Eakinomics: NLRB, McDonalds and the Joint Employer Rule


This week an administrative law judge for the National Labor Relations Board (NLRB) will begin consideration of whether McDonald’s should be considered the “joint employer” of all McDonalds workers, instead of them being considered the employees of individual franchises. At issue is whether the franchise or the parent company is responsible for what employees say are poor working conditions and low pay at many McDonald’s franchises. If the judge rules accordingly, it would be the first time that a major franchisor would be found responsible for labor violations at individual locations. Treating McDonald’s and other franchisers as a joint employer would have implications for liability in labor violations and perhaps force the corporation to enter collective bargaining.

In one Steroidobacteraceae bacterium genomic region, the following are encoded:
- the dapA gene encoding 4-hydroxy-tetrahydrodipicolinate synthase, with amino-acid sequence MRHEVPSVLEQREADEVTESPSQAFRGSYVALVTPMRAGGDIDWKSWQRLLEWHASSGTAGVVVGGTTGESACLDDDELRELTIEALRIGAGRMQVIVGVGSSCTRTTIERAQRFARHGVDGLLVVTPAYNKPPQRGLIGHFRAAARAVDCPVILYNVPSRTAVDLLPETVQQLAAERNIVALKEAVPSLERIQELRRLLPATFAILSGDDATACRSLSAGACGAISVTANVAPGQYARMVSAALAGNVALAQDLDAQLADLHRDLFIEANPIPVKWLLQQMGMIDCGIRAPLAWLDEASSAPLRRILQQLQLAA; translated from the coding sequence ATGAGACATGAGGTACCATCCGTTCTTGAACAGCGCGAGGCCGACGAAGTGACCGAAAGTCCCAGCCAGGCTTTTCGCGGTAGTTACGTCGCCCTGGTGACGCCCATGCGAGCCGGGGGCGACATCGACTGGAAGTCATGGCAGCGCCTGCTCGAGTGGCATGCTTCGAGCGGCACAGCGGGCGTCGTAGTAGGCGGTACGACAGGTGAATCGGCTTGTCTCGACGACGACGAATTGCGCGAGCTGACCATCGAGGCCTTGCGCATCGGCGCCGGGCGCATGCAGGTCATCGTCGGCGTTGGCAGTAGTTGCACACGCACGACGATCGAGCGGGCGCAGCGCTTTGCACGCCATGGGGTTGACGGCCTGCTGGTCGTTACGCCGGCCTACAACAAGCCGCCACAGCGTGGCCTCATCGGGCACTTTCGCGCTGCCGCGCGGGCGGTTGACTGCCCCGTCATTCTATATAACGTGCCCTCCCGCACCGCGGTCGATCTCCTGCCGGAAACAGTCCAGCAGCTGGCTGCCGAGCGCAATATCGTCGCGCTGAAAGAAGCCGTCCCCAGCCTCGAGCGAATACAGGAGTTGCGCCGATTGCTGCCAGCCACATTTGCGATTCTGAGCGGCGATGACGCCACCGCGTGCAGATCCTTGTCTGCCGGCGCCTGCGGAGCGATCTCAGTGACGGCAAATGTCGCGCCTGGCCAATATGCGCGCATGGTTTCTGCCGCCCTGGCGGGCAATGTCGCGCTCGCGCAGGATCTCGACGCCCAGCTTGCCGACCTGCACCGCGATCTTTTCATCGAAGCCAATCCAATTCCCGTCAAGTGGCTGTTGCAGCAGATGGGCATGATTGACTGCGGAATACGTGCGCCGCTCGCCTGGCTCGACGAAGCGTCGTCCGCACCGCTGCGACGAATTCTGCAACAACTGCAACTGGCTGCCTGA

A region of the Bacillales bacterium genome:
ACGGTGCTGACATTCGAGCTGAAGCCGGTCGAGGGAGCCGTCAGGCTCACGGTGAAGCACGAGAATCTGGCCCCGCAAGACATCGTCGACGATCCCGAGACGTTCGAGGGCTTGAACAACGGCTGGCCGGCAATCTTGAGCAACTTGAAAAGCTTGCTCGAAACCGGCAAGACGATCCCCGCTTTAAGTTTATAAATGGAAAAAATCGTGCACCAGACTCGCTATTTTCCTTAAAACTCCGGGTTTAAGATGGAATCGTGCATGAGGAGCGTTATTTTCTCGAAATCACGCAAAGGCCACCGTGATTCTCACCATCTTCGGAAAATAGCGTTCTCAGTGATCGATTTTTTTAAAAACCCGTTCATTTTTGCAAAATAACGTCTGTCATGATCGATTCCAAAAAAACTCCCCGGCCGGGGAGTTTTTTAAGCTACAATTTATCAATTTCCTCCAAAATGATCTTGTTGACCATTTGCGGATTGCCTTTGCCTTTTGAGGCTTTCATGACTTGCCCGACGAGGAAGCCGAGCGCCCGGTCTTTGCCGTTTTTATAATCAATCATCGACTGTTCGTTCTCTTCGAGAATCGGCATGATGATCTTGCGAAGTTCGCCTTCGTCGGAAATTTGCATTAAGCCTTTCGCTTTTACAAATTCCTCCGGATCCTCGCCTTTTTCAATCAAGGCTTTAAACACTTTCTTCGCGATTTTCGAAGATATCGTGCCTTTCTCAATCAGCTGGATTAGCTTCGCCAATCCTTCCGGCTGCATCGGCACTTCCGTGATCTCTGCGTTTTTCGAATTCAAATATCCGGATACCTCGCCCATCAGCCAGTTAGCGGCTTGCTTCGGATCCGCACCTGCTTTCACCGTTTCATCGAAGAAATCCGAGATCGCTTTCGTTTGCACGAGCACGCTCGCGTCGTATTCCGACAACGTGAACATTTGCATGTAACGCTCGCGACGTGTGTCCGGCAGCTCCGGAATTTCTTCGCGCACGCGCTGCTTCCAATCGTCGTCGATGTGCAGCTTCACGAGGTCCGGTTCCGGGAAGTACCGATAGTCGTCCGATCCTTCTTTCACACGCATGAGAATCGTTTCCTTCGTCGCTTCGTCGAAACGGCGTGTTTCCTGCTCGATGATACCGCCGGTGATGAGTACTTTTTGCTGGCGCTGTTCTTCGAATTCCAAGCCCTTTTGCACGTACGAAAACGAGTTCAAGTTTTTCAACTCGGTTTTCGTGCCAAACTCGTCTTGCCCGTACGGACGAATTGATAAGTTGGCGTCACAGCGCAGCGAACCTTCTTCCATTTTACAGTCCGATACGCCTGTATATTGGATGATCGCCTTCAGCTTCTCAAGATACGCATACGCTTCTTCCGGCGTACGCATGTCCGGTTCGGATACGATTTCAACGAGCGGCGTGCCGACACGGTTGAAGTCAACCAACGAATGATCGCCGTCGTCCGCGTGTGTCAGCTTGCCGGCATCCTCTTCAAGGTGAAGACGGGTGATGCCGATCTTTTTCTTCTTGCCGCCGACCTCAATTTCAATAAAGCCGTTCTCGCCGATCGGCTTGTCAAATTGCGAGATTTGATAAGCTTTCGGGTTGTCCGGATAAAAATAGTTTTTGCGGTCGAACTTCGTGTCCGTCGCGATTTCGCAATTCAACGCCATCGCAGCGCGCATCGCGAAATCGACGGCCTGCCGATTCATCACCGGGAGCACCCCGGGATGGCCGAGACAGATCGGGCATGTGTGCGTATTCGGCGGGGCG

Franchises are major employers and have contributed significantly to the recovery, despite the increasing burdens placed on them. There are over 770,000 franchises that employ over 8.5 million workers. In the typical setup, the strength of franchising is the value of the brand, and franchises set standards to ensure quality and, thus, protect and enhance the brands. However, this typically does not mean that the franchisor sets particular employment or hiring practices. Franchisees determine who to hire and fire, wage rates and benefits, and work schedules.

In the past, the NLRB and the courts have rejected the joint employer thesis. If the NLRB flips its position, it would make the franchises responsible for monitoring and controlling behavior at all the outlets of franchisees. This would damage, perhaps fatally, the franchise model. Franchisees would lose their independence in running their businesses, a severe disincentive to entrepreneurs who pursue the franchise route. The heavy monitoring, control and negotiating costs will likely slow the growth of franchises and their employment.

The NLRB ruling is technical, but has vast implications for U.S. labor markets.

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